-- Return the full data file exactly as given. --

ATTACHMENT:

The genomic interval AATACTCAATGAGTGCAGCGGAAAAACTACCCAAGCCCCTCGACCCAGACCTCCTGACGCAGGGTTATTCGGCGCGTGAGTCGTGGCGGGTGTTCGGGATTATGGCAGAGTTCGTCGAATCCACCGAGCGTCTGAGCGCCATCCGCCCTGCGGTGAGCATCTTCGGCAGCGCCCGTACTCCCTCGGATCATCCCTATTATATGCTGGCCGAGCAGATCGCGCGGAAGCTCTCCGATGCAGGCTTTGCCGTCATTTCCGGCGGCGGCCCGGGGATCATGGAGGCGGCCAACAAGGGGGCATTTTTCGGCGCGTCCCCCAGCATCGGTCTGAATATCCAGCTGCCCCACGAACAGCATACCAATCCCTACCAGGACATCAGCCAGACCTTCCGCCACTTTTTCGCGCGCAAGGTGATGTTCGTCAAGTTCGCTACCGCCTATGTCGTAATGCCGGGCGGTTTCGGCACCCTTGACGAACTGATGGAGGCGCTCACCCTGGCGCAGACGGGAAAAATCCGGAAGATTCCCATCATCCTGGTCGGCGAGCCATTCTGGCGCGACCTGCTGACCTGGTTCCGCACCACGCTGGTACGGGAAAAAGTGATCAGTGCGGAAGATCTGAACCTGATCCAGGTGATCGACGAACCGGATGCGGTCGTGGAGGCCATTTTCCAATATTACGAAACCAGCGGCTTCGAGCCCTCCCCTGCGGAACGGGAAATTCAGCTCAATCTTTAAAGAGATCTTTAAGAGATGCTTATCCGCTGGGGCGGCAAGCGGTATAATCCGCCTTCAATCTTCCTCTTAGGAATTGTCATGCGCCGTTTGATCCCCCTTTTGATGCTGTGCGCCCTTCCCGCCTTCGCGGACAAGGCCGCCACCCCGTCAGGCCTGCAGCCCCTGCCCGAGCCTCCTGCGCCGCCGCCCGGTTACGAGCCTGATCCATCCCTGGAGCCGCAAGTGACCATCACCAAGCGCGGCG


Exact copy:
The genomic interval AATACTCAATGAGTGCAGCGGAAAAACTACCCAAGCCCCTCGACCCAGACCTCCTGACGCAGGGTTATTCGGCGCGTGAGTCGTGGCGGGTGTTCGGGATTATGGCAGAGTTCGTCGAATCCACCGAGCGTCTGAGCGCCATCCGCCCTGCGGTGAGCATCTTCGGCAGCGCCCGTACTCCCTCGGATCATCCCTATTATATGCTGGCCGAGCAGATCGCGCGGAAGCTCTCCGATGCAGGCTTTGCCGTCATTTCCGGCGGCGGCCCGGGGATCATGGAGGCGGCCAACAAGGGGGCATTTTTCGGCGCGTCCCCCAGCATCGGTCTGAATATCCAGCTGCCCCACGAACAGCATACCAATCCCTACCAGGACATCAGCCAGACCTTCCGCCACTTTTTCGCGCGCAAGGTGATGTTCGTCAAGTTCGCTACCGCCTATGTCGTAATGCCGGGCGGTTTCGGCACCCTTGACGAACTGATGGAGGCGCTCACCCTGGCGCAGACGGGAAAAATCCGGAAGATTCCCATCATCCTGGTCGGCGAGCCATTCTGGCGCGACCTGCTGACCTGGTTCCGCACCACGCTGGTACGGGAAAAAGTGATCAGTGCGGAAGATCTGAACCTGATCCAGGTGATCGACGAACCGGATGCGGTCGTGGAGGCCATTTTCCAATATTACGAAACCAGCGGCTTCGAGCCCTCCCCTGCGGAACGGGAAATTCAGCTCAATCTTTAAAGAGATCTTTAAGAGATGCTTATCCGCTGGGGCGGCAAGCGGTATAATCCGCCTTCAATCTTCCTCTTAGGAATTGTCATGCGCCGTTTGATCCCCCTTTTGATGCTGTGCGCCCTTCCCGCCTTCGCGGACAAGGCCGCCACCCCGTCAGGCCTGCAGCCCCTGCCCGAGCCTCCTGCGCCGCCGCCCGGTTACGAGCCTGATCCATCCCTGGAGCCGCAAGTGACCATCACCAAGCGCGGCG